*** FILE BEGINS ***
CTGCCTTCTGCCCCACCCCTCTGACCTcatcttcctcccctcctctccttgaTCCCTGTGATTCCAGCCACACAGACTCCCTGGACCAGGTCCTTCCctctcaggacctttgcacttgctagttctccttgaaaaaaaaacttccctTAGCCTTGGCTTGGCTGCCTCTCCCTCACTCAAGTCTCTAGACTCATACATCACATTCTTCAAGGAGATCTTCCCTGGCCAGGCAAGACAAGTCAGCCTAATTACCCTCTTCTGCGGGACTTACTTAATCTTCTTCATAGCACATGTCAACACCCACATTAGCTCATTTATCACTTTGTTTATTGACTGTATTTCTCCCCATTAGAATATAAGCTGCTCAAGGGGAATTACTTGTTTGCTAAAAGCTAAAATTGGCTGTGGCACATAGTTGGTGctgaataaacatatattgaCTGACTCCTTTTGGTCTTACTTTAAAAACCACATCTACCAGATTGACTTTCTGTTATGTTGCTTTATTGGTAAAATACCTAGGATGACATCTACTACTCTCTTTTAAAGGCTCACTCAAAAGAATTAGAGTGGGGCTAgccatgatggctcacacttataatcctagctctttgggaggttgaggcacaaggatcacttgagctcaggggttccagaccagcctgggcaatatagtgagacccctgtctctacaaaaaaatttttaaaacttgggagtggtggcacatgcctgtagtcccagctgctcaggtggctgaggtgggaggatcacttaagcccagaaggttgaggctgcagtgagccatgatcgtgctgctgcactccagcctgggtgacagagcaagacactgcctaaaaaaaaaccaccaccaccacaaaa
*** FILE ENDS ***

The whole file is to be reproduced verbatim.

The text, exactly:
CTGCCTTCTGCCCCACCCCTCTGACCTcatcttcctcccctcctctccttgaTCCCTGTGATTCCAGCCACACAGACTCCCTGGACCAGGTCCTTCCctctcaggacctttgcacttgctagttctccttgaaaaaaaaacttccctTAGCCTTGGCTTGGCTGCCTCTCCCTCACTCAAGTCTCTAGACTCATACATCACATTCTTCAAGGAGATCTTCCCTGGCCAGGCAAGACAAGTCAGCCTAATTACCCTCTTCTGCGGGACTTACTTAATCTTCTTCATAGCACATGTCAACACCCACATTAGCTCATTTATCACTTTGTTTATTGACTGTATTTCTCCCCATTAGAATATAAGCTGCTCAAGGGGAATTACTTGTTTGCTAAAAGCTAAAATTGGCTGTGGCACATAGTTGGTGctgaataaacatatattgaCTGACTCCTTTTGGTCTTACTTTAAAAACCACATCTACCAGATTGACTTTCTGTTATGTTGCTTTATTGGTAAAATACCTAGGATGACATCTACTACTCTCTTTTAAAGGCTCACTCAAAAGAATTAGAGTGGGGCTAgccatgatggctcacacttataatcctagctctttgggaggttgaggcacaaggatcacttgagctcaggggttccagaccagcctgggcaatatagtgagacccctgtctctacaaaaaaatttttaaaacttgggagtggtggcacatgcctgtagtcccagctgctcaggtggctgaggtgggaggatcacttaagcccagaaggttgaggctgcagtgagccatgatcgtgctgctgcactccagcctgggtgacagagcaagacactgcctaaaaaaaaaccaccaccaccacaaaa